Chinese or not, you can't help but be swept up in the fun and noise of Chinese New Year. Sarah Rees tells you why the unfamiliarity of the season conceals a big hug that will make any expat feel at home.
When living in the UK, January and February means gloom. There is always a post-Christmas comedown after the feasting and frivolities are done, and the weather usually matches the mood by delivering endless rain, cold, sleet, wind,darkness; you name it… yuk.
Malaysia, however, has stepped in to save me. Here in the sunny area of the world,February usually means Chinese New Year,scorching heat, and lots of days off work,and its fast becoming my favourite time of year.
While the prospect of two days off and a week (or so) of contacts being unavailable makes work more stressful than usual during the preceding weeks, when the time arrives for the new year to explode in firecrackers, I always get swept into the happiness and celebration of the season(especially as I don’t have to sit in any of the epic jams on the highway to enjoy it).
There is something addictively jolly about the colour red, the cheery zodiac animals,the prospect of food, food, and more food that you can toss high (we never get to play with our Christmas pudding) before eating merrily, preferably with lots of drink amid chants of yuuuuuum seng!
But aside from all the frolicsome trappings,the aspect of CNY that I love the most is the way in which it is shared. Despite being a largely family-orientated event, expats orphans are often welcomed and encouraged to be a part of this key celebration in a way that, in my first few years of experiencing it, seemed just as foreign to me as the food.
When my pal first said, “You must come for Chinese New Year,” I assumed they were just being polite; special festive days are important, and I have been brought up to respect the sanctity of family occasions such as these.
But my friend insisted, and it was with no small amount of guilt that I found myself the only non-family member at this big, private celebration. I likened it to my own Christmas, imaging a foreign acquaintance that my family has never met seated elbow-to-elbow with my elderly Grandma as we tucked into the turkey, and felt like I was intruding on something sacred. I was, in true British style, terrified that I was a burden on those trying to enjoy themselves, and apologized at every opportunity.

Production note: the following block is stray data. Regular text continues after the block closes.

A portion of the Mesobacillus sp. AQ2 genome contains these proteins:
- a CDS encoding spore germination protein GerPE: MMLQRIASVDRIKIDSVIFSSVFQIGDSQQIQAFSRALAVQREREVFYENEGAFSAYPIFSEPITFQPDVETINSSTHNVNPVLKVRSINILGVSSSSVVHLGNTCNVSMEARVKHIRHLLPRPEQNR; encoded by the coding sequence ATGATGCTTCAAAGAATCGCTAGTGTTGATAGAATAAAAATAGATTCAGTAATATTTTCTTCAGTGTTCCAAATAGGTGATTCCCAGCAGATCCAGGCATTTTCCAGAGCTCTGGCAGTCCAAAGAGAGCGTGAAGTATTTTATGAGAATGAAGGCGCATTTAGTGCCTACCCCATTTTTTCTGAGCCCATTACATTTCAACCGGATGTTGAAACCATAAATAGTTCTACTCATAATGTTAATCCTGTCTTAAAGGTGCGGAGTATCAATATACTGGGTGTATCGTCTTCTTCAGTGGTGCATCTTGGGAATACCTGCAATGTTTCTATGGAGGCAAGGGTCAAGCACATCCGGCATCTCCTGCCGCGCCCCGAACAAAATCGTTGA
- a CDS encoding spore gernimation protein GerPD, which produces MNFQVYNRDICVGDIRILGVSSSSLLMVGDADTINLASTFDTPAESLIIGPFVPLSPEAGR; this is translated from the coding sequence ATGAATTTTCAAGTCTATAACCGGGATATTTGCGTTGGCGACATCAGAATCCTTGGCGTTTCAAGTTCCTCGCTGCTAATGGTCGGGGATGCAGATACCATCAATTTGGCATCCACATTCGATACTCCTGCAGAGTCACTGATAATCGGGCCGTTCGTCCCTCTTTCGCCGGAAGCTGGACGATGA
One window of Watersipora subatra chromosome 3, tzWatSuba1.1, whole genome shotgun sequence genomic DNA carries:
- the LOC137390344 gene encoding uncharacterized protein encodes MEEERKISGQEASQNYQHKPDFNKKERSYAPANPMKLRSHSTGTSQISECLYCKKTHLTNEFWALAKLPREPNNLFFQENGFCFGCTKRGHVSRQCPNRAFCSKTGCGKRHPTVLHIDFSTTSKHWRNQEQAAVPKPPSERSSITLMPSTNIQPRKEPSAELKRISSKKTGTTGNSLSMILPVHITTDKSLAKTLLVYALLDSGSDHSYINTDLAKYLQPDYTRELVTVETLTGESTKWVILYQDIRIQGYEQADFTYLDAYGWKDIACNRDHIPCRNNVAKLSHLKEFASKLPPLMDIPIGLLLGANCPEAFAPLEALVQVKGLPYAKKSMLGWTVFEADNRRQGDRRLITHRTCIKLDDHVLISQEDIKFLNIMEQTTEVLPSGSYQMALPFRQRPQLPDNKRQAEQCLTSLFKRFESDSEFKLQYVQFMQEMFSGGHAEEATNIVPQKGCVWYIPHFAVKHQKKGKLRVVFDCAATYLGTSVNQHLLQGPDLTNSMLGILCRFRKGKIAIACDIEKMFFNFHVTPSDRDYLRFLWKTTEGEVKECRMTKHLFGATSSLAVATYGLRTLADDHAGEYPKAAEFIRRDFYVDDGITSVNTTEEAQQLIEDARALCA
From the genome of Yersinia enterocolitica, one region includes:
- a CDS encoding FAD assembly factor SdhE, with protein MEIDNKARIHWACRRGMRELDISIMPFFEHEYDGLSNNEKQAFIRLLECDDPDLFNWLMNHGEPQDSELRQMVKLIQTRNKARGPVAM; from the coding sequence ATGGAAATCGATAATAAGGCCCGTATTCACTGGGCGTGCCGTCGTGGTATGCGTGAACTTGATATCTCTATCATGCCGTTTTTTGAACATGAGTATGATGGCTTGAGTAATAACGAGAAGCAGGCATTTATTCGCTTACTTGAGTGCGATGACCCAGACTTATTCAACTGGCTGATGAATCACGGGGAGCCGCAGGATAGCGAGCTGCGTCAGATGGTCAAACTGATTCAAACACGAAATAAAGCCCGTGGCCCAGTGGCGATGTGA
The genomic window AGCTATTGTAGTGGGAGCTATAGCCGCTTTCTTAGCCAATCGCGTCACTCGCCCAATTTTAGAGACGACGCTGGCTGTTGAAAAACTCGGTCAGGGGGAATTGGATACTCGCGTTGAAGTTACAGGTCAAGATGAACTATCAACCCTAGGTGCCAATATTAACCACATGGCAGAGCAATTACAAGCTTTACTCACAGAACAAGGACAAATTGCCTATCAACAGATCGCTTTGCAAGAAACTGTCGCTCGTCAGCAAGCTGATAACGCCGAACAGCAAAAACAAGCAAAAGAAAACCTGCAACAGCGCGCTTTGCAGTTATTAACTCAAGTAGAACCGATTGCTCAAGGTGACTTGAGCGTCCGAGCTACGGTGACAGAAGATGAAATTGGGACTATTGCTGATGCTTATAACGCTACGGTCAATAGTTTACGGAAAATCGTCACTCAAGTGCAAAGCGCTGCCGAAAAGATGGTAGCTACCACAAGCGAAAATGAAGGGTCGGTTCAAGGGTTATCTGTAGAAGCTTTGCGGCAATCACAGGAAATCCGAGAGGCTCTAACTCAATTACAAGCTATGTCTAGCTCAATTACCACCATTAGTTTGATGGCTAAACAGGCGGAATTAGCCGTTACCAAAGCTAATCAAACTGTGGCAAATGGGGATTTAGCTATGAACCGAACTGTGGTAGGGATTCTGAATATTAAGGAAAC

I needn’t have worried. Not only was Inot a burden, the family seemed utterly delighted that I was there, going out of their way to include me, to explain the intricacies of the traditions, and drag me into a prominent position in every group photo.
When I finally got home, very full and rather tired, I mused on how wonderful events like these are in the life of an expat.You can read about CNY ( or Deepavali, or Raya ) on the internet from the chilly UK, but nothing can compare to tossing yee sang with a family of Chinese people all dressed in their new year’s best, with the Granny of the family pulling you aside to tell you about the traditions shere members from her own childhood.
More valuable than the educational nuggets gleaned at these moments,however, is the pleasing sensation of being included, being welcomed rather than entertained or tolerated. In an expat existence that consists mainly of being a fish out of water, this open-armed welcome is like a toasted sandwich after a year of overly oily nasi lemaks and, for those of us who are here without family of our own, serves as a much-needed metaphorical hug.
So don’t shy away from those invites this month, don’t opt to stay at home rather than be stuck with a group of people you don’t know too well, feeling you will be out of place. They invite you because they want to share in a way that will humble and delight you, and you will always enjoy it more than you expect! Allow the food,the fun, and the novelty of the occasion warm you to the cockles and do your bit to cast away those still-raw memories of wet,cold, dreary months of post-Christmas disappointment (if you come from the northern hemisphere), if only to remind yourself that Malaysians may drive like narcissists, but they celebrate with generosity.
Source: The Expat February 2013
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